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29 January 2019 | Story Xolisa Mnukwa | Photo Anja Aucamp
Prof Francis Petersen speech
“We can create an institution that operates and lives in the times of embracing and celebrating diversity, inclusivity, and academic excellence by ensuring that students own their time at university,” said Prof Francis Petersen.

25 January 2019 marked the official welcoming of the University of the Free State’s (UFS) first-year students, as they moved into their respective residences and were warmly welcomed on the UFS Bloemfontein Campus. This day also marked the start of the registration process for first-year students.

According to first-year Psychology student Keisha Claasen, who moved into her residence earlier on 25 January, her first experience of the UFS was daunting but exciting, as she had never been in a similar environment. According to Given Gwerera, who dropped his son off at the Karee residence earlier the day, “the UFS is an institution with great culture and an overall good academic record.” He further explained that he trusts his son to make full use of the opportunities presented to him, as he has a cool head on his shoulders.

On the evening of 25 January, an eager group of millennials, joined by their parents, took the first sip from their cup of varsity life as they assembled on the Red Square of the Bloemfontein Campus to meet the Rector and Vice-Chancellor, Prof Francis Petersen, members of Rectorate, the deans of all faculties, and the Student Representative Council (SRC) of the UFS.

“2019 will be a year of continued change; the UFS is thrilled about the prospect of bringing about opportunities for adaptation and realignment to the future,” said Prof Francis Petersen.

He further explained that the university prides itself in moulding its students into well-rounded individuals who will develop into globally competitive graduates as required in a diversity of landscapes. Prof Petersen urged first-years to remain open to the technological developments that go with globalisation, because of its permanent effects on society today.

First-years were further advised to take advantage of the rich pool of academic research and knowledge that is characteristic of the university and is piloted by UFS scholars, by engaging with and learning from them.

The inspiring night concluded on a colourful note, as the audience enjoyed an artistic laser show in front of the Main Building. Caption:

“UFS academics conduct research that forces the world to take note,” said Prof Francis Petersen at the official first-year welcoming ceremony on the UFS Bloemfontein Campus.

News Archive

Maize breeder rewarded for his research to enhance food security in Africa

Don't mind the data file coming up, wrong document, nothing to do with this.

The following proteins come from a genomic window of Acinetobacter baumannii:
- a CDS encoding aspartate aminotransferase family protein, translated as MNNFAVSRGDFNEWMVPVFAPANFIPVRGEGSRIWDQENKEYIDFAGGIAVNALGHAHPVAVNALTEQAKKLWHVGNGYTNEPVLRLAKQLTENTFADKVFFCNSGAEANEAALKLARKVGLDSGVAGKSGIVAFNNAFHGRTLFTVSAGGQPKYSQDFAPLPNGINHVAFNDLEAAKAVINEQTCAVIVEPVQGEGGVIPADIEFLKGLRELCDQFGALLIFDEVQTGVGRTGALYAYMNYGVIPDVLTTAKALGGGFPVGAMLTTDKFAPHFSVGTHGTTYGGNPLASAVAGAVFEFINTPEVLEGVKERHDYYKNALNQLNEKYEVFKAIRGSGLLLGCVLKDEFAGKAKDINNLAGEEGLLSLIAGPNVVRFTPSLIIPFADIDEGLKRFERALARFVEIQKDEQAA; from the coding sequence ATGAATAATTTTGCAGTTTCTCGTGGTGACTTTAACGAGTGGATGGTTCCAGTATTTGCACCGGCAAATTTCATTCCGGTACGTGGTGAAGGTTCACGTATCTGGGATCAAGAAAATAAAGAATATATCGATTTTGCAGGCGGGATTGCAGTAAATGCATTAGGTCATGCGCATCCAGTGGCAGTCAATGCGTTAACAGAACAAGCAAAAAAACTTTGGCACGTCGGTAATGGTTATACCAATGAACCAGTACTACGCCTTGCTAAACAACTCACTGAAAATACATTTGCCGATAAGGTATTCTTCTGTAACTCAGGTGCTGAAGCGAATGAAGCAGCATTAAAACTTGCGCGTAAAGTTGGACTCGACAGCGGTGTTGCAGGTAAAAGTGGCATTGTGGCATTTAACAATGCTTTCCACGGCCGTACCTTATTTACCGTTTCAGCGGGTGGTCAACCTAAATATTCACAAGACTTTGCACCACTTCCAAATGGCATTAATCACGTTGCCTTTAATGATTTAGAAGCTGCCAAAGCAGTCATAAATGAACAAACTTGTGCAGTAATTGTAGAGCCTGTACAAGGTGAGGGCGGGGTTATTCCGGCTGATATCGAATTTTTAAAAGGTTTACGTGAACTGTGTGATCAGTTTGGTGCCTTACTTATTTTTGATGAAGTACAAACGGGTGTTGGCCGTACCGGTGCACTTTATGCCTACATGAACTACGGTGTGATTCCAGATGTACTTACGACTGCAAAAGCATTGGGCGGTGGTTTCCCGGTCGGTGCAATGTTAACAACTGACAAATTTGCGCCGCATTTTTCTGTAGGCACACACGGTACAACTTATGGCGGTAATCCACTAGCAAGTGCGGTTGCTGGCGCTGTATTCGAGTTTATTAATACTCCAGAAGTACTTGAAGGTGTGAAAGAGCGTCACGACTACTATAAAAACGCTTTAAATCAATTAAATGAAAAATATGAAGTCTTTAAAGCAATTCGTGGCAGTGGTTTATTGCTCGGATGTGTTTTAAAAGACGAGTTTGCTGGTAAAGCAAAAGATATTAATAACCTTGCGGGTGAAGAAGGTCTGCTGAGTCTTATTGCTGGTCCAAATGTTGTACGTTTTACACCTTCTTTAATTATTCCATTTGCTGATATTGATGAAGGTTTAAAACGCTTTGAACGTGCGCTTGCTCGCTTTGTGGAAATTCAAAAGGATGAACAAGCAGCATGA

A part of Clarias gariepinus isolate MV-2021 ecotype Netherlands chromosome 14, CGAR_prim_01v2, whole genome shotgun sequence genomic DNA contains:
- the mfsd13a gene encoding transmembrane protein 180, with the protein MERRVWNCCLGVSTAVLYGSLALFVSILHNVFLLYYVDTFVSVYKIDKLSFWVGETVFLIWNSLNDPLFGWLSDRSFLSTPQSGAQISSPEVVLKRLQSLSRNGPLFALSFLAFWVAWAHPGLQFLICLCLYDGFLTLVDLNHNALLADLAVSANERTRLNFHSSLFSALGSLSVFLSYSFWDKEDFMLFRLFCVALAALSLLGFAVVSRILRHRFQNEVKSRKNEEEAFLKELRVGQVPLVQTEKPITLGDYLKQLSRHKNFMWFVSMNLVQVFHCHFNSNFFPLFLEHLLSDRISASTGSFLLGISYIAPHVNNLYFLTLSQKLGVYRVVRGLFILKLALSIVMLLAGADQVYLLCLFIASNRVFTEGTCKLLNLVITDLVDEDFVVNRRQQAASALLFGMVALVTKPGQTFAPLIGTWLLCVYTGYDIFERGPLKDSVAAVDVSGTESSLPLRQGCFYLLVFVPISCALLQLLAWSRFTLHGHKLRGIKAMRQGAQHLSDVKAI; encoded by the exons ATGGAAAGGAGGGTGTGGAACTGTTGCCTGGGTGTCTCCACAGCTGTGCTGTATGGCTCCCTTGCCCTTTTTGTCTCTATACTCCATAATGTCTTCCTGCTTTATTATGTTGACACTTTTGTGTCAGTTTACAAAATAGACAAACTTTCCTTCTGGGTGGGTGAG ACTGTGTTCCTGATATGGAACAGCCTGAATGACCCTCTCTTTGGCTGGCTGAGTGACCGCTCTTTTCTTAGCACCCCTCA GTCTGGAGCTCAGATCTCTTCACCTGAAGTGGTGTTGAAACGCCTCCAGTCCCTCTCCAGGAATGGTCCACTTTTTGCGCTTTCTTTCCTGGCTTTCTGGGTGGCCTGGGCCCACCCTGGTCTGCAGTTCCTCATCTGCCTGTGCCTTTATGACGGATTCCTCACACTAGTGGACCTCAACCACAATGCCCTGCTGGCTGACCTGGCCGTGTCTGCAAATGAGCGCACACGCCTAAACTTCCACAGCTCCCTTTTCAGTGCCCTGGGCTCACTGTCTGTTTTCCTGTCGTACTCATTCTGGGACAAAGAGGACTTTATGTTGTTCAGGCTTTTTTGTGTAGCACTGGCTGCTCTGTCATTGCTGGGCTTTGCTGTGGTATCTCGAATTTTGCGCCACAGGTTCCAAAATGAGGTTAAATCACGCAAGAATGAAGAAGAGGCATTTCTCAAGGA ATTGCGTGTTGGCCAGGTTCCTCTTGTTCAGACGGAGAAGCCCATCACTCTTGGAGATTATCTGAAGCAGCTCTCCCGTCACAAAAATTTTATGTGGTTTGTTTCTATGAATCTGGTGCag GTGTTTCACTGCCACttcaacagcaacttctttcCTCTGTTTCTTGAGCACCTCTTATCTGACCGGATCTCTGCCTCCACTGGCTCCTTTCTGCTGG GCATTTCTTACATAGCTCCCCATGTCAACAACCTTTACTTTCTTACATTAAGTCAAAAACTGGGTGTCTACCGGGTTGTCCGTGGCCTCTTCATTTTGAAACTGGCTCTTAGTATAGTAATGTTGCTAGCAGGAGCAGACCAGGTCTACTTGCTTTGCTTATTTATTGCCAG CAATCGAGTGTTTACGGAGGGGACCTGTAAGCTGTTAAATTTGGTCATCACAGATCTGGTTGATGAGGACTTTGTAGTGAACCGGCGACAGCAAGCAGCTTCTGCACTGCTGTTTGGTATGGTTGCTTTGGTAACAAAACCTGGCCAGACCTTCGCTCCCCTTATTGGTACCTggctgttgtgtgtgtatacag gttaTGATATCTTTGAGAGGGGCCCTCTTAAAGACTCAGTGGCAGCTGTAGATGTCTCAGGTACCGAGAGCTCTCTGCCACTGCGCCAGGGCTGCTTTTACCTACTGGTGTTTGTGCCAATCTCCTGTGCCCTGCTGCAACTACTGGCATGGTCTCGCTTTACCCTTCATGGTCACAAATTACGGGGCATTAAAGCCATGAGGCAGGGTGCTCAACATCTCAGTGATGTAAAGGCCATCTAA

2016-08-26

Description: Maize breeder rewarded  Tags: Maize breeder rewarded

Prof Maryke Labuschagne from the UFS Department
of Plant Sciences, Berhanu Tadesse Ertiro, a
postgraduate student in Plant breeding at the UFS,
and Dr Peg Redinbaugh of the US Department of
Agriculture in Wooster, Ohio.
Photo: Supplied

Ethiopia is one of the African countries, deeply affected by food insecurity. Berhanu Tadesse Ertiro, a citizen from Ethiopia started his career - after graduating with his undergraduate degree in 2003 - as a junior maize breeder. Today he is pursuing his doctorate degree in Plant Breeding at the University of the Free State (UFS).

His research had made some great strides in contributing to food security in Africa. He recently received a fellowship from the prestigious Norman E. Borlaug Leadership Enhancement in Agriculture Program (Borlaug LEAP).

This fellowship is only awarded to students whose research has relevance to the national development of the student’s home country or region. The aim of these fellowships are to enhance the quality of thesis research of graduate students from developing countries who show strong promise as leaders in the field of agriculture and related disciplines.

Low soil fertility a major maize production constraint
Berhanu is also a visiting student at the International Maize and Wheat Improvement Center (CIMMYT) in Kenya, where he is running field experiments for his PhD thesis dissertation. His research focuses on Nitrogen Use Efficiency (NUE) and Maize Lethal Necrosis (MLN) disease tolerance. Low soil fertility and MLN are among the major maize production constraints in eastern and southern Africa, where maize is staple food.

Such hybrids have the potential to contribute greatly
towards food security among farmers and their
families through increased productivity.

The use of new tools could increase breeding efficiency and reduce the time needed for the release of new stress tolerant hybrids. Such hybrids have the potential to contribute greatly towards food security among farmers and their families through increased productivity. Berhanu is looking at the feasibility of genome wide selection for improvement of NUE in tropical maize.

Fellowship includes mentorship and supervision across borders
The programme supports engaging a mentor at a United States university and Consortium of International Agricultural Research Centers (CGIAR). During his fellowship, he will be supervised and mentored by Prof Maryke Labuschagne of the UFS, Prof Rex Bernando, a professor of Corn Breeding and Genetics at the University of Minnesota and Dr Biswanath Das of CIMMYT, Kenya.

As a LEAP fellow, Berhanu was invited to attend the 30th Annual World Food Prize events to take place in October 2016, in Des Moines, Iowa. The week will include his attendance at the Board for International Food and Agricultural Development meeting, participation at side-events at the Borlaug Dialogue International Symposium and the World Food Prize.

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